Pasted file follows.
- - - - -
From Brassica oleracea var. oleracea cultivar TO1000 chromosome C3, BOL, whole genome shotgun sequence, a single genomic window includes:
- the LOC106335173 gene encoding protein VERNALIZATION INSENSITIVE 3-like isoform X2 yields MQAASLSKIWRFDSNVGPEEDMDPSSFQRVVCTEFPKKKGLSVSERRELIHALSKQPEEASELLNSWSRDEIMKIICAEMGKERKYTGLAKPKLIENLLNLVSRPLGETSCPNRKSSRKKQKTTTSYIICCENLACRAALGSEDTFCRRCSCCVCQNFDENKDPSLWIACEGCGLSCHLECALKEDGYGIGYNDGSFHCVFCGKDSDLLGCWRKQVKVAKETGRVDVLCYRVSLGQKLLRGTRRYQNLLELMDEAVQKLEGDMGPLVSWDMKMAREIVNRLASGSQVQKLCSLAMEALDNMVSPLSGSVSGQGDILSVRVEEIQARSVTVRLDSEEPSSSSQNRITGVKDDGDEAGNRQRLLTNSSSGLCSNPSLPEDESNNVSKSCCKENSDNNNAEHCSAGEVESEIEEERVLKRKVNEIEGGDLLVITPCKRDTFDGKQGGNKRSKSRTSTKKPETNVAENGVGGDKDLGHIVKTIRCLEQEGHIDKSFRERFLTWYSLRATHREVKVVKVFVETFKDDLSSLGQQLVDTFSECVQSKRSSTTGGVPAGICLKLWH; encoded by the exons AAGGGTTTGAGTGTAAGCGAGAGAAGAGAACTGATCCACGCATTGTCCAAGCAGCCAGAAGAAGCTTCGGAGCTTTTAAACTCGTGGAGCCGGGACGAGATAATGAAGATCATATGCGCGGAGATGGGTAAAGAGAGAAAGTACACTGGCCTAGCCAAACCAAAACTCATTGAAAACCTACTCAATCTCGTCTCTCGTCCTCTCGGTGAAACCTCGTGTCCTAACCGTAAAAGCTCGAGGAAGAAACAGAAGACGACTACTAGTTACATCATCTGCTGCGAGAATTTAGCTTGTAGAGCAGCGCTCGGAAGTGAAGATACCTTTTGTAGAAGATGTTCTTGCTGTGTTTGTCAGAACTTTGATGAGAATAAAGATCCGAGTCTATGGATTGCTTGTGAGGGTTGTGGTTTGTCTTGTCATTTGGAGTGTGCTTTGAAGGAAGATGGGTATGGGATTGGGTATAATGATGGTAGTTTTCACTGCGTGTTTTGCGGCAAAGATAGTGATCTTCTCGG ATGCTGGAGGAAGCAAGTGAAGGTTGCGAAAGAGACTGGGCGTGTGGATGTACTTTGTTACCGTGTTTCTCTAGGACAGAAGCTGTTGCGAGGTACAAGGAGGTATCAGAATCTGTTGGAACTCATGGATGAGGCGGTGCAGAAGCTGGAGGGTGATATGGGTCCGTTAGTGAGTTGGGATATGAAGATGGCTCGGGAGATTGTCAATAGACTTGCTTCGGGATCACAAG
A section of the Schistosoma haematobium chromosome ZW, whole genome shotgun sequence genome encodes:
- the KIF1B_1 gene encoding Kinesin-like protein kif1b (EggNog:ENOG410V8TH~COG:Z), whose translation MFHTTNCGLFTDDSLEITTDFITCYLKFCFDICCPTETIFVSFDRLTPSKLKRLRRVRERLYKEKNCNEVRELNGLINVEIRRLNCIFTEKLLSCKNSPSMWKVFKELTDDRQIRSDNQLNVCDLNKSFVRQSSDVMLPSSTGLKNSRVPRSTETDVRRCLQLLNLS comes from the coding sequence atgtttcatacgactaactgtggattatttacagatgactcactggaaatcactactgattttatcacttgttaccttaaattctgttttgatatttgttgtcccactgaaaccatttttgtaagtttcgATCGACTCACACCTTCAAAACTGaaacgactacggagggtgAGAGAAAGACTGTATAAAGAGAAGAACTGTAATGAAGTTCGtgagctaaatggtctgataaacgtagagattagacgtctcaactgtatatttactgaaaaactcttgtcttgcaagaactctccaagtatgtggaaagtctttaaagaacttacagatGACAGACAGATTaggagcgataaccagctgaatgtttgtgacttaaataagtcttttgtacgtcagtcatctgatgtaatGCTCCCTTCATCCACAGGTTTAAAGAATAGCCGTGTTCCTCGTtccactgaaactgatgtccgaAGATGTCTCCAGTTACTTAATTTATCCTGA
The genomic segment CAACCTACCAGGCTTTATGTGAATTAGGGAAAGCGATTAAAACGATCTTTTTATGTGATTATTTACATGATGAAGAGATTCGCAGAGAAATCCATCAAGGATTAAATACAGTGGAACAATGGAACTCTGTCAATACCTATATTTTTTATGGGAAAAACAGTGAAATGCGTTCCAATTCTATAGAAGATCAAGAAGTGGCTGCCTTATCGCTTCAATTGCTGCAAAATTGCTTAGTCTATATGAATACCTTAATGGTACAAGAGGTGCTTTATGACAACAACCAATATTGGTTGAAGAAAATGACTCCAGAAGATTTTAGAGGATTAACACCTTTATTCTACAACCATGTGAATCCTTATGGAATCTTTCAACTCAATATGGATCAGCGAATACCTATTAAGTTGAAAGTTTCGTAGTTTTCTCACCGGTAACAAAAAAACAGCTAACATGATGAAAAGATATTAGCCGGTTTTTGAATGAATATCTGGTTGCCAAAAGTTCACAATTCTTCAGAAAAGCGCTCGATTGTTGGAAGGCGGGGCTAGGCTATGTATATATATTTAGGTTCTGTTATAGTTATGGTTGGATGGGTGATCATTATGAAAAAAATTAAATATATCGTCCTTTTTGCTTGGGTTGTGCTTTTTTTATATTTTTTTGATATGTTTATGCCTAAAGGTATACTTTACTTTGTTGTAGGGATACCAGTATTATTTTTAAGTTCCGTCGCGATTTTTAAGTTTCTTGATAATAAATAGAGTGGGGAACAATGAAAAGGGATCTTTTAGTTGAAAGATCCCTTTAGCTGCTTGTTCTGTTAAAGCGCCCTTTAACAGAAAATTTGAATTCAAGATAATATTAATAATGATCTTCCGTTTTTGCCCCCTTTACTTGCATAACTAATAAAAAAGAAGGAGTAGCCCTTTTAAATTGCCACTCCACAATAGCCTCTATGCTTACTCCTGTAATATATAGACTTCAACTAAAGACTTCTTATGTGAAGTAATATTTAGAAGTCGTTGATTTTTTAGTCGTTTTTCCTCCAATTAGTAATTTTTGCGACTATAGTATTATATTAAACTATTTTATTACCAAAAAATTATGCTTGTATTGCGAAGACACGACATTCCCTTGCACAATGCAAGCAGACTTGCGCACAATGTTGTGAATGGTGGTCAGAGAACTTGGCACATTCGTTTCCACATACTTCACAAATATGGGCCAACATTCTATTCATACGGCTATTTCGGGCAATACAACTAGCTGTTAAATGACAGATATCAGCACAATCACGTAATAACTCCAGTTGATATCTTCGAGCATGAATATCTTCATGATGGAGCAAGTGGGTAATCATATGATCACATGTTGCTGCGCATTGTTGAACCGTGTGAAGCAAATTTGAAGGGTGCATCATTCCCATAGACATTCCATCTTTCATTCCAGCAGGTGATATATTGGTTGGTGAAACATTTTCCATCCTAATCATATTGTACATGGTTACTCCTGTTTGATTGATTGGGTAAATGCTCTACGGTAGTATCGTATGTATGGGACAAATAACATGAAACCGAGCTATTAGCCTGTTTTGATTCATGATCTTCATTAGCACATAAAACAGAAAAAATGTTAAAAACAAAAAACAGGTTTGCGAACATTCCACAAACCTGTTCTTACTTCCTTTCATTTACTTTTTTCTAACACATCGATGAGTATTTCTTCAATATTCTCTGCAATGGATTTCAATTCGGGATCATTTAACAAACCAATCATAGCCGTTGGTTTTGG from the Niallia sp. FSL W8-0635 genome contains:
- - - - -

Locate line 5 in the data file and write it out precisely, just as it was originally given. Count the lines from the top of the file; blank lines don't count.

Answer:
The genomic segment CAACCTACCAGGCTTTATGTGAATTAGGGAAAGCGATTAAAACGATCTTTTTATGTGATTATTTACATGATGAAGAGATTCGCAGAGAAATCCATCAAGGATTAAATACAGTGGAACAATGGAACTCTGTCAATACCTATATTTTTTATGGGAAAAACAGTGAAATGCGTTCCAATTCTATAGAAGATCAAGAAGTGGCTGCCTTATCGCTTCAATTGCTGCAAAATTGCTTAGTCTATATGAATACCTTAATGGTACAAGAGGTGCTTTATGACAACAACCAATATTGGTTGAAGAAAATGACTCCAGAAGATTTTAGAGGATTAACACCTTTATTCTACAACCATGTGAATCCTTATGGAATCTTTCAACTCAATATGGATCAGCGAATACCTATTAAGTTGAAAGTTTCGTAGTTTTCTCACCGGTAACAAAAAAACAGCTAACATGATGAAAAGATATTAGCCGGTTTTTGAATGAATATCTGGTTGCCAAAAGTTCACAATTCTTCAGAAAAGCGCTCGATTGTTGGAAGGCGGGGCTAGGCTATGTATATATATTTAGGTTCTGTTATAGTTATGGTTGGATGGGTGATCATTATGAAAAAAATTAAATATATCGTCCTTTTTGCTTGGGTTGTGCTTTTTTTATATTTTTTTGATATGTTTATGCCTAAAGGTATACTTTACTTTGTTGTAGGGATACCAGTATTATTTTTAAGTTCCGTCGCGATTTTTAAGTTTCTTGATAATAAATAGAGTGGGGAACAATGAAAAGGGATCTTTTAGTTGAAAGATCCCTTTAGCTGCTTGTTCTGTTAAAGCGCCCTTTAACAGAAAATTTGAATTCAAGATAATATTAATAATGATCTTCCGTTTTTGCCCCCTTTACTTGCATAACTAATAAAAAAGAAGGAGTAGCCCTTTTAAATTGCCACTCCACAATAGCCTCTATGCTTACTCCTGTAATATATAGACTTCAACTAAAGACTTCTTATGTGAAGTAATATTTAGAAGTCGTTGATTTTTTAGTCGTTTTTCCTCCAATTAGTAATTTTTGCGACTATAGTATTATATTAAACTATTTTATTACCAAAAAATTATGCTTGTATTGCGAAGACACGACATTCCCTTGCACAATGCAAGCAGACTTGCGCACAATGTTGTGAATGGTGGTCAGAGAACTTGGCACATTCGTTTCCACATACTTCACAAATATGGGCCAACATTCTATTCATACGGCTATTTCGGGCAATACAACTAGCTGTTAAATGACAGATATCAGCACAATCACGTAATAACTCCAGTTGATATCTTCGAGCATGAATATCTTCATGATGGAGCAAGTGGGTAATCATATGATCACATGTTGCTGCGCATTGTTGAACCGTGTGAAGCAAATTTGAAGGGTGCATCATTCCCATAGACATTCCATCTTTCATTCCAGCAGGTGATATATTGGTTGGTGAAACATTTTCCATCCTAATCATATTGTACATGGTTACTCCTGTTTGATTGATTGGGTAAATGCTCTACGGTAGTATCGTATGTATGGGACAAATAACATGAAACCGAGCTATTAGCCTGTTTTGATTCATGATCTTCATTAGCACATAAAACAGAAAAAATGTTAAAAACAAAAAACAGGTTTGCGAACATTCCACAAACCTGTTCTTACTTCCTTTCATTTACTTTTTTCTAACACATCGATGAGTATTTCTTCAATATTCTCTGCAATGGATTTCAATTCGGGATCATTTAACAAACCAATCATAGCCGTTGGTTTTGG from the Niallia sp. FSL W8-0635 genome contains: